Maybe you’ve seen it on Instagram. Maybe you’ve spotted it on Facebook. No matter where it may pop up, Round K’s Matte Black Latte may be the blackest coffee you’ve ever seen.
It’s the brainchild of owner Ockhyeon Byeon.
“Our customer keep coming in and asking, ‘Hey, can I get a black coffee?’ And then we just communicate a little bit. You know, actually coffee is not black at all.” Byeon told InsideEdition.com.
That’s when Byeon and his team began figuring out how to actually make coffee pitch black. He and his team kept on experimenting until they found the right solution.
When Round K first unveiled their Matte Black Latte, they used activated charcoal to achieve its color.
They had to stop using it once the government stepped in.
In 2018, New York City’s Department of Health banned all food and drink containing activated charcoal. Even though the FDA has not banned the substance, New York City DOH officials classify activated charcoal as an adulterated food, meaning it could potentially be harmful.
“So we are not using that activated charcoal anymore. We using 90% cocoa powder and Round K hell blend. Which is really dark coffee compared to other coffee,” Byeon said.
Version 2.0 of the vegan drink also contains coconut cream and almond milk and is only served cold.
That is just the beginning when it comes to the shop’s offbeat drinks. Next up was the Egg Cappuccino — a hot cappuccino with a raw egg yolk inside. They also serve a Wasabi Latte. The spicy condiment, usually paired with sushi or other savory foods, takes center stage in this cup o' Joe.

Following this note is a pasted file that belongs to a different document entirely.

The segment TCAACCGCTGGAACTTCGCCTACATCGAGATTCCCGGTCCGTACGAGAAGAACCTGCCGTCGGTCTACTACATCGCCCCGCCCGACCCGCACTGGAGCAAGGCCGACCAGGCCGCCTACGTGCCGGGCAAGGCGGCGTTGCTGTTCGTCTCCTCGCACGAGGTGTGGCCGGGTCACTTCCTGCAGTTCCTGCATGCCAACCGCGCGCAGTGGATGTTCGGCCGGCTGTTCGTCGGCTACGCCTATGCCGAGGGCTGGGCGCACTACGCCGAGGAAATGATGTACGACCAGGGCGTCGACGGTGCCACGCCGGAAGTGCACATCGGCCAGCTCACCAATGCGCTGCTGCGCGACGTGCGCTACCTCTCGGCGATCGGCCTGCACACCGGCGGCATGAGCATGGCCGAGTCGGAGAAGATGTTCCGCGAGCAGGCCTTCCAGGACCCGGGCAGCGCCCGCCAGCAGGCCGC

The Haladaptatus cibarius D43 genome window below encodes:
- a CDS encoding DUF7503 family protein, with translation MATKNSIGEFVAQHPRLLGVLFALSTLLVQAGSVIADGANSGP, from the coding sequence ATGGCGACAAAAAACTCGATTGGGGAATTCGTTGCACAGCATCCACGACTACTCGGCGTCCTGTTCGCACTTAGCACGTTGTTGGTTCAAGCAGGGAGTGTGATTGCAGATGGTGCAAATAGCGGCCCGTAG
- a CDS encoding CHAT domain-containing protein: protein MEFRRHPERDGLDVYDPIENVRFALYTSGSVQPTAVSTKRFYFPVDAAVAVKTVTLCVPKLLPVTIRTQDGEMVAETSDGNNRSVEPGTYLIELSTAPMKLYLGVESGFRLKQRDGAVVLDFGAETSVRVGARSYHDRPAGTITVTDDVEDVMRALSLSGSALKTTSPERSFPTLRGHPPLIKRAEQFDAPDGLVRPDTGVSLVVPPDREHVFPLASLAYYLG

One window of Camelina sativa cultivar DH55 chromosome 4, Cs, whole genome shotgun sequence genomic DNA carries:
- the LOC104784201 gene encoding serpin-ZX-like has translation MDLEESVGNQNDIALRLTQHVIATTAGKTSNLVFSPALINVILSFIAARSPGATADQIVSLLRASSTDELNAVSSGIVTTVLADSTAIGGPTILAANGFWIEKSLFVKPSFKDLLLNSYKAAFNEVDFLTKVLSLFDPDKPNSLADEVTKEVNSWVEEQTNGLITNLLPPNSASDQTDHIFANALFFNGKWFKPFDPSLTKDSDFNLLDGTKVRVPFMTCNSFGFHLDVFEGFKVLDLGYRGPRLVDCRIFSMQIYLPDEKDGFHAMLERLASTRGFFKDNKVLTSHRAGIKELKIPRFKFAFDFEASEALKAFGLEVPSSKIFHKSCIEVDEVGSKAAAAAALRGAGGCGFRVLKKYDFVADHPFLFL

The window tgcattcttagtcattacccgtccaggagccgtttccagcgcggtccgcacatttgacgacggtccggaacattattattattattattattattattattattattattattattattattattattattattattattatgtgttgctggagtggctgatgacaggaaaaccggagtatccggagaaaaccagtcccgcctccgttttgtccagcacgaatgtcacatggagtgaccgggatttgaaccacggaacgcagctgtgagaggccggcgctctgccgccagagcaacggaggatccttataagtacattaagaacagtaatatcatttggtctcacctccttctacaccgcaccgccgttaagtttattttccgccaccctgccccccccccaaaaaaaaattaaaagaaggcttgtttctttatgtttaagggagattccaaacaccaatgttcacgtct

These drinks, like everything else in the shop, is a direct nod to Byeon’s Korean roots.
"I told my father, he mentioned me in 1970 or 1980 in Korea's cafe, they serving coffee with egg together. Because 1950, Korea war happening in that time. You know, state army get it in there, and then Korea's really poor country,” Byeon started.
"To them, coffee was one of [the most] expensive ever drink. Plus egg is really expensive, too. So whenever we going into coffee shops, they were drinking some special one,” Byeon said.
The coffee shop is split into two. The front is where the action is — where the coffee gets brewed, where the food gets prepared, and where strangers and regulars alike strike up friendly conversations with the baristas.
Behind a curtain, Round K gets a little quieter. Tiny tables, chairs and coat hooks line the back of the shop. The walls are decorated with traditional Korean art, and newer pieces from local artists.
Byeon modeled the space after the traditional shops he and his family used to frequent during his childhood in Korea.
That’s exactly why Byeon opened Round K, to share a little bit of his homeland’s history with New York.
"That means if I can introduce it, people can experience more.”
Byeon originally majored in electrical engineering, studying in Italy and Virginia before moving to New York.
All the while, he'd work part time selling coffee and it took over as his passion.
Byeon says his parents supported his decision and were right by his side once he opened Round K.
Byeon also says he wants to provide a stress-melting atmosphere, where his customers feel welcome to stay. "But, really, we want to talk with them, you want to cure each other,” he said. “Customer will be happy because they can get whatever they wanted. Plus these people will not get stressed by mentally. That is my thing."
As for Round K's next feat, Byeon says they're going to try to make a more savory coffee pairing. They're also going to try to cook meals using only their espresso machine.